Folks, I’m so excited! Every two years, Dayton University hosts a three-day writing workshop in honor of the late writer and humorist Erma Bombeck. The university has been hosting the event since 2000. The conference is always held in March, and ticket sales start at noon on the preceding December 1st. They sell out immediately.
So, on December 1st, I sat at my computer with my finger on the ‘enter’ button and pushed it at precisely noon and I… drumroll … wait for it … GOT A TICKET to the 2016 event!
Since I was a young girl, Erma Bombeck has greatly influenced my writing—and my life.
From the1960s through the 1990s, Bombeck wrote a newspaper column about suburban families. She also published 15 books, most of which became bestsellers. Far from the June Cleaver/Laurie Petrie depiction of an ideal home life, Bombeck wrote about the funny reality. “My second favorite household chore is ironing,” she once wrote. “My first being hitting my head on the top bunk bed until I faint.”
During the late 1960’s, while Bombeck was launching her writing career, I was a young girl growing up in rural South Dakota. Most families in the area were poor, but mine lived far below the poverty line. My mother was a feisty, creative, mentally ill hoarder who could make astounding baked goods from scratch and could draw, paint, or sculpt darned near anything. She routinely neglected her children. My stepfather was a (usually) kind alcoholic with a 6th grade education. Laughs were few. If a classmate came to our home, my siblings and I were mortified.
Somehow Bombeck’s first book, At Wits End, made its way into our lives. Her hilarious views on domesticity gave my mother, my sister, and me laugh-out-loud breaks from our awful conditions. We actually took turns reading the book to each other. I remember Mom cracking up when I read Bombeck’s words aloud: “The other night he took me to dinner. We were having a wonderful time when he remarked, ‘You can certainly tell the wives from the sweethearts.’ I stopped licking the stream of butter dripping down my elbow and replied, ‘What kind of crack is that?’”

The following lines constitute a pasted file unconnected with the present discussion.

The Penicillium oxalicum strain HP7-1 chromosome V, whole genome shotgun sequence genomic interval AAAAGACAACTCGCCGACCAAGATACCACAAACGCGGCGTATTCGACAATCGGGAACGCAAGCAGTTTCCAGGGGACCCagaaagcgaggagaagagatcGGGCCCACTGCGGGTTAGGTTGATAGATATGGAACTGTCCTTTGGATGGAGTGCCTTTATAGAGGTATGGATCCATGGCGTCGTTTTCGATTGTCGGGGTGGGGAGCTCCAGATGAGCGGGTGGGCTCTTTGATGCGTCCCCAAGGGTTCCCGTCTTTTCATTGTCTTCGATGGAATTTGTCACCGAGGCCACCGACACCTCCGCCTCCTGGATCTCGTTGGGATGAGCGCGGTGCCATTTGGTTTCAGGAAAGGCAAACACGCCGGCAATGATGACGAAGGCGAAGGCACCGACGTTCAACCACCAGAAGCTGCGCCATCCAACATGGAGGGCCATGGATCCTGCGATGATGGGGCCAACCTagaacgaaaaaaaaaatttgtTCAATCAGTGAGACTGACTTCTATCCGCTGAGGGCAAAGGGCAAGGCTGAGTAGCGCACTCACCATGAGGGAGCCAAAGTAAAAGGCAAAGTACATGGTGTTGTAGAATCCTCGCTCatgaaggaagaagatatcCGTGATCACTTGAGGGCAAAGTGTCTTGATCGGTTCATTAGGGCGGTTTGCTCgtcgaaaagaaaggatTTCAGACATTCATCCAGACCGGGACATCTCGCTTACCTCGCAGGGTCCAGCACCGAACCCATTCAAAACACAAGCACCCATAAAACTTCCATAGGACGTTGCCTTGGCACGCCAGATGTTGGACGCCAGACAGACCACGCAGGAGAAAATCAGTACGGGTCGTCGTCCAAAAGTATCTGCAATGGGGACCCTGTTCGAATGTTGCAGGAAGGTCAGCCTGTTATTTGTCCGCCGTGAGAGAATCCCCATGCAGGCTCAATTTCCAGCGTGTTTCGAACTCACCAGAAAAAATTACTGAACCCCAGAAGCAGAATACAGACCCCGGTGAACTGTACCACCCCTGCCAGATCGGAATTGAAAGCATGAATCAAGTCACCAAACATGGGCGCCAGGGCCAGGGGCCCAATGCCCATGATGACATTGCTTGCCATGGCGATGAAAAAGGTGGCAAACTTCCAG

Looking back, I realize that the book not only made us laugh together, but also helped us feel normal. Our family was zany and ostracized by our small-town South Dakota colleagues, but we belonged to Bombeck’s group of devoted readers. As Bombeck herself wrote, “There is a thin line that separates laughter and pain, comedy and tragedy, humor and hurt.”
By the mid 70s, I had dropped out of high school. Meanwhile, my mother had discovered the College Level Examination Program (CLEP). Between that and work-study, she attained a bachelor’s degree. Erma Bombeck had become a household name across the country. With humor, she encouraged women to value themselves—their contributions to the family, their work, and their bodies. “Seize the moment,” she wrote. “Remember all those women on the ‘Titanic’ who waved off the dessert cart.”
In 1976, I joined the Air Force Reserves (I retired in 1998). Women were 2% of the Force then, and boot camp was tough. During a particularly rough patch at Lackland Air Force Base, my mom sent me a letter and scribbled on the envelope, “Don’t let Erma B. down, either.” I made it through, and a few weeks later I finished my GED.
In 1978, I married a great guy. I was 19 years old; my husband was 21. He also came from a wildly dysfunctional family (go figure). But he worked hard, was kind, gentle, and sober, and vowed to make life better for us—a promise he kept. During this same year, Bombeck was on the Presidential Advisory Committee for Women, and was particularly involved in the final implementation of the Equal Rights Amendment. She was strongly criticized for this by conservative ERA opponents, and some U.S. stores reacted by removing her books. My mother and I, however, continued to devour every word she wrote.